The political system of Great Britain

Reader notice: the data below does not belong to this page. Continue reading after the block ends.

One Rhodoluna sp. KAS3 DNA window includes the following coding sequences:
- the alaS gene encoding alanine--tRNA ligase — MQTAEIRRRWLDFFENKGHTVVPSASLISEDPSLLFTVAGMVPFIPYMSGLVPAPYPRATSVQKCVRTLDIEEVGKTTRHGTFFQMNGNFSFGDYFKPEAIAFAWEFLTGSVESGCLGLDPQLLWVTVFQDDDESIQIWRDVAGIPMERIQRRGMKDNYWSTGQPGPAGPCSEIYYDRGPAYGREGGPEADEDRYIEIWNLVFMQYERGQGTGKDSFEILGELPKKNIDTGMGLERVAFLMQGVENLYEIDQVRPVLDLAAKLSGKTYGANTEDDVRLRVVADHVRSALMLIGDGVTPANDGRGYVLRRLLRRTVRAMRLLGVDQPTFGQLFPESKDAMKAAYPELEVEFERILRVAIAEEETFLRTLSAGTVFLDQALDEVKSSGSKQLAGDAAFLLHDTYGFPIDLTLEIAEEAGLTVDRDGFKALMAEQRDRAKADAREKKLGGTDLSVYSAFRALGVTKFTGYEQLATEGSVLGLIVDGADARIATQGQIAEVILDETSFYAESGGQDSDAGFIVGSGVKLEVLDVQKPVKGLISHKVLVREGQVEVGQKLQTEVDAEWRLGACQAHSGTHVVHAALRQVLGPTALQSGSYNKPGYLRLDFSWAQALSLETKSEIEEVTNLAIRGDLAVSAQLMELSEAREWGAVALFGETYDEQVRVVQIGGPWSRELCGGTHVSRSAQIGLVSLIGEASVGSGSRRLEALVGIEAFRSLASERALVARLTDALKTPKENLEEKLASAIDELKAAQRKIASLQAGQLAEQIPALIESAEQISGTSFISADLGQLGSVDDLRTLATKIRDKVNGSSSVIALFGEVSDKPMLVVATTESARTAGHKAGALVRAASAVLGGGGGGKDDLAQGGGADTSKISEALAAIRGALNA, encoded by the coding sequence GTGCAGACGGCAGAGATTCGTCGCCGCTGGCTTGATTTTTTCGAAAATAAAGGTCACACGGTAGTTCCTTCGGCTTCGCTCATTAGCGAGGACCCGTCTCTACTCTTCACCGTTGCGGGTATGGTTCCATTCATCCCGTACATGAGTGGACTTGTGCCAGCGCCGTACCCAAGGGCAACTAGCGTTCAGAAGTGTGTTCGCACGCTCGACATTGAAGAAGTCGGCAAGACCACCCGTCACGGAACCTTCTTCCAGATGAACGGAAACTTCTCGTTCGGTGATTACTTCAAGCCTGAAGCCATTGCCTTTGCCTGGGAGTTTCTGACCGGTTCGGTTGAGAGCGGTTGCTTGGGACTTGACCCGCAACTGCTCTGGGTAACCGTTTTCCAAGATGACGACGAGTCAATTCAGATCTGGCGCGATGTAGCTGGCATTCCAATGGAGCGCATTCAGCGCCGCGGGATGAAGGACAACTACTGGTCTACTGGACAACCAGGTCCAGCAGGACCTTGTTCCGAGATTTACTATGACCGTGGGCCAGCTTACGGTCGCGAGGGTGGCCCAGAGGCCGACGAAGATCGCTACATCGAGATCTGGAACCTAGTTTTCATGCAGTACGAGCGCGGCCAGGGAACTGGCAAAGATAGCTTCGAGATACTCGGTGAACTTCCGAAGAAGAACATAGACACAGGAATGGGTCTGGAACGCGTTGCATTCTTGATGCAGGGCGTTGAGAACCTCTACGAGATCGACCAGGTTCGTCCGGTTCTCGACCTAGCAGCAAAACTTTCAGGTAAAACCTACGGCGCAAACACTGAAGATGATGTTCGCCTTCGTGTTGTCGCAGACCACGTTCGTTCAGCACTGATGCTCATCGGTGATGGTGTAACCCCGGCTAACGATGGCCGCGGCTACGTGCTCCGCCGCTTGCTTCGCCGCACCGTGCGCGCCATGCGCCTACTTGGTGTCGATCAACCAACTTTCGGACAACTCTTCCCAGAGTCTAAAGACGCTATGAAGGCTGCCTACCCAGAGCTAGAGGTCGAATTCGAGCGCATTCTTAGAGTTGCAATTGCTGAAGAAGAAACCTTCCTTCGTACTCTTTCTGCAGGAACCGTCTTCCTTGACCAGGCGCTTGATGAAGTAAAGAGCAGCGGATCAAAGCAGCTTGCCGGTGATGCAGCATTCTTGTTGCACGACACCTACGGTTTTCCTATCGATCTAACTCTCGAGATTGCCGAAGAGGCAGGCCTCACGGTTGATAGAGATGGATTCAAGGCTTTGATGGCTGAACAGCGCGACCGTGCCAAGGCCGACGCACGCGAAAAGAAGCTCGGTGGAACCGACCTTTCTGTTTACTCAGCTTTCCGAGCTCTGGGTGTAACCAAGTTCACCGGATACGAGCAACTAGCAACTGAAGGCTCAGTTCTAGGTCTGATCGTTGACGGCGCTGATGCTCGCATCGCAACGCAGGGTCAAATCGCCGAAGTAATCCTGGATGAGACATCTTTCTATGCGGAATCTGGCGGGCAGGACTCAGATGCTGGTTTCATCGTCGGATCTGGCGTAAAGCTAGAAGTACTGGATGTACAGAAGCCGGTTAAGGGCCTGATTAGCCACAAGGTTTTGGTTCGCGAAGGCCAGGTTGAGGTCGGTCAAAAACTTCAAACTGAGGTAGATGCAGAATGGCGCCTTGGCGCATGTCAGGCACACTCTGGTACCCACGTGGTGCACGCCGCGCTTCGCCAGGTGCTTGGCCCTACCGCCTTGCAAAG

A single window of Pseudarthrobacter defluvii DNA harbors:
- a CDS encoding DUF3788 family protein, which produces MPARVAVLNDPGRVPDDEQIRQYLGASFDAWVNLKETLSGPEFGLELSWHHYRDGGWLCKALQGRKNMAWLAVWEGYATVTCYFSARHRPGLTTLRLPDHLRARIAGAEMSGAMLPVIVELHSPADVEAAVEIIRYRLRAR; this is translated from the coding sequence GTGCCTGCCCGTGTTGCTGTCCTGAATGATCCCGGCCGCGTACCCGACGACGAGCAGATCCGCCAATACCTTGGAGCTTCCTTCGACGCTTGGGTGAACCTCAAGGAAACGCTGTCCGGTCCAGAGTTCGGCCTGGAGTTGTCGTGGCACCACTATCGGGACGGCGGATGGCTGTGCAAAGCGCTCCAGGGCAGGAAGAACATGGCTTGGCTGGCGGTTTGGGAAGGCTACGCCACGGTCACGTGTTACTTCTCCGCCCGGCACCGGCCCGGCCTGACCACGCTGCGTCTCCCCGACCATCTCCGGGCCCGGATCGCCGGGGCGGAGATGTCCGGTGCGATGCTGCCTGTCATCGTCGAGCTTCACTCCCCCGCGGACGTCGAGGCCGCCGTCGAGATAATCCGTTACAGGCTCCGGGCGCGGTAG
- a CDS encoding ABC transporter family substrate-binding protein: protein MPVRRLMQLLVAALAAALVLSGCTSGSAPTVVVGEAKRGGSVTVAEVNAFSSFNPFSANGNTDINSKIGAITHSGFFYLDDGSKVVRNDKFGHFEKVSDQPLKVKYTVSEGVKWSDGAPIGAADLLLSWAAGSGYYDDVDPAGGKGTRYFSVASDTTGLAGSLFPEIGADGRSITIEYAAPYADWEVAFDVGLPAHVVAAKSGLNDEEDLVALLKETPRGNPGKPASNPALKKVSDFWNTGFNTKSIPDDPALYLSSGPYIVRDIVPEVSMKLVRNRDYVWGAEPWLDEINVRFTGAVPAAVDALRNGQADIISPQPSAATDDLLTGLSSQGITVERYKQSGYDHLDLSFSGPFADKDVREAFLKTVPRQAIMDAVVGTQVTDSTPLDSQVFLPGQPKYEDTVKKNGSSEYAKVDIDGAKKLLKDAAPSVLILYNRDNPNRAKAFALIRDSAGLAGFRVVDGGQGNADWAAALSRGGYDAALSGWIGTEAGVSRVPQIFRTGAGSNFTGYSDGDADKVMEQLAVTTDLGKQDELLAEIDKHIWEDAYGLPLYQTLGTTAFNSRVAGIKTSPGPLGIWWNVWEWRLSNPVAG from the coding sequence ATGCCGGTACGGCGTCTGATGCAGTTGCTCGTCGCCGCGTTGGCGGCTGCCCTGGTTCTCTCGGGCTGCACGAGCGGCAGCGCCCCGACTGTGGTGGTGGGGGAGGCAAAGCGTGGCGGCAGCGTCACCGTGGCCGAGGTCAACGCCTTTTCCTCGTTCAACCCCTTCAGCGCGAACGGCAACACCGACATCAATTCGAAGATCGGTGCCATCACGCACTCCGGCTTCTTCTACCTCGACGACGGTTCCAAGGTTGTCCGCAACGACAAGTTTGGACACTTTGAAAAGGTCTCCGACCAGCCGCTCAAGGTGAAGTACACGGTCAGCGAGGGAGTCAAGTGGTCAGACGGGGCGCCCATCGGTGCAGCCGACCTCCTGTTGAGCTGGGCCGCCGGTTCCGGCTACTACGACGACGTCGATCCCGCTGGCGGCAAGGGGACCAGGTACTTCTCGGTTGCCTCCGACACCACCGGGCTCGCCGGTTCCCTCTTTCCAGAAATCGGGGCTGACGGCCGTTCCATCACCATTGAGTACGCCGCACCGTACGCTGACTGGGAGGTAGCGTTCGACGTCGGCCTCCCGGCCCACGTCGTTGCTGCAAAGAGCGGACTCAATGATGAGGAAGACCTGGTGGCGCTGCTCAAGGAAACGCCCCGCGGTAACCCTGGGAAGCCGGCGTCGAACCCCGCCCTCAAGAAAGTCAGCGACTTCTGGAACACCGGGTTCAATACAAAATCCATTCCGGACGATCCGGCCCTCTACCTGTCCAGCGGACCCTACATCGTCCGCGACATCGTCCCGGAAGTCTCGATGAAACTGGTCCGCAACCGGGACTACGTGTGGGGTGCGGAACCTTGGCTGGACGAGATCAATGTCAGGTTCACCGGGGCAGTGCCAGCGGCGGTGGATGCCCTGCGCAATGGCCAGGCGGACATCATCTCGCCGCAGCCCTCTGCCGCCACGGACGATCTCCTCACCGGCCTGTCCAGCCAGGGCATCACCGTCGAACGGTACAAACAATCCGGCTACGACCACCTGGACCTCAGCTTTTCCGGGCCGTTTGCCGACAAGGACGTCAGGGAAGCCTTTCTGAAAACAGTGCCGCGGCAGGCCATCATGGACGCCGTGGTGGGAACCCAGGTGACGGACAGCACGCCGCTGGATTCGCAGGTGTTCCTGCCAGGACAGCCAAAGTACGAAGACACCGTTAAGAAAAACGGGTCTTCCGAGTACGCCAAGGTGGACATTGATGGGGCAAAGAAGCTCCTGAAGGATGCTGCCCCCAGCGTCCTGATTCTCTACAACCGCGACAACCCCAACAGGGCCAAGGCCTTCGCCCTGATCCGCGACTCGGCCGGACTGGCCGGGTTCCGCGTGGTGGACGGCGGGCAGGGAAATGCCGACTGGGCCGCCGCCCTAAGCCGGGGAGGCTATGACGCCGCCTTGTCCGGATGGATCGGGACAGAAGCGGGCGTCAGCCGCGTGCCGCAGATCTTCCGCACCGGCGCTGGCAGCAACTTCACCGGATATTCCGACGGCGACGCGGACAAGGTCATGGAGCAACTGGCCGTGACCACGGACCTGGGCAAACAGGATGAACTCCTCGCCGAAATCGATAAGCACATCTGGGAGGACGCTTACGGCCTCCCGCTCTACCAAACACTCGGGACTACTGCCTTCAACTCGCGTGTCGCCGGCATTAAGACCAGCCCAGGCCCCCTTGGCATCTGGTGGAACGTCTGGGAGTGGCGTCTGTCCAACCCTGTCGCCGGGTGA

Great Britain is a parliamentary monarchy. It means that there is a Queen (or King) and the Parliament. The Queen has almost no power in the country. Her powers are limited by the Parliament. Laws are made by the Parliament. The Queen is only a formal ruler: she reigns but does not rule. In fact everything that she does is done on the active of her ministers, who are responsible for the royal acts. Thus, most of her functions are symbolic. The United Kingdom is governed by Her majesty's Government in the name of the Queen. But the Queen has all = the information, and has the right to encourage or to warn. The Queen's residence in London is Buckingham Palace. Additionally, she has some homes in England and Scotland. The British Parliament consists of two chambers: the House of Lords and the House of Commons. There are more than 1000 members in the House of Lords. Many seats are hereditary. The House of Commons has 635 members. They are elected by a general election (secret ballot). Any member may introduce a Bill and ask permission to bring it to the House for the first reading. After the third reading the Bill goes to the House of Lords. If the Lords agree to a Bill, it will be placed before the Queen for signature. The government is headed by the Prime Minister, who is the leader of the party that has won the election. In Great Britain there are three main political parties: the Conservatives, the Labour Party and the Liberals.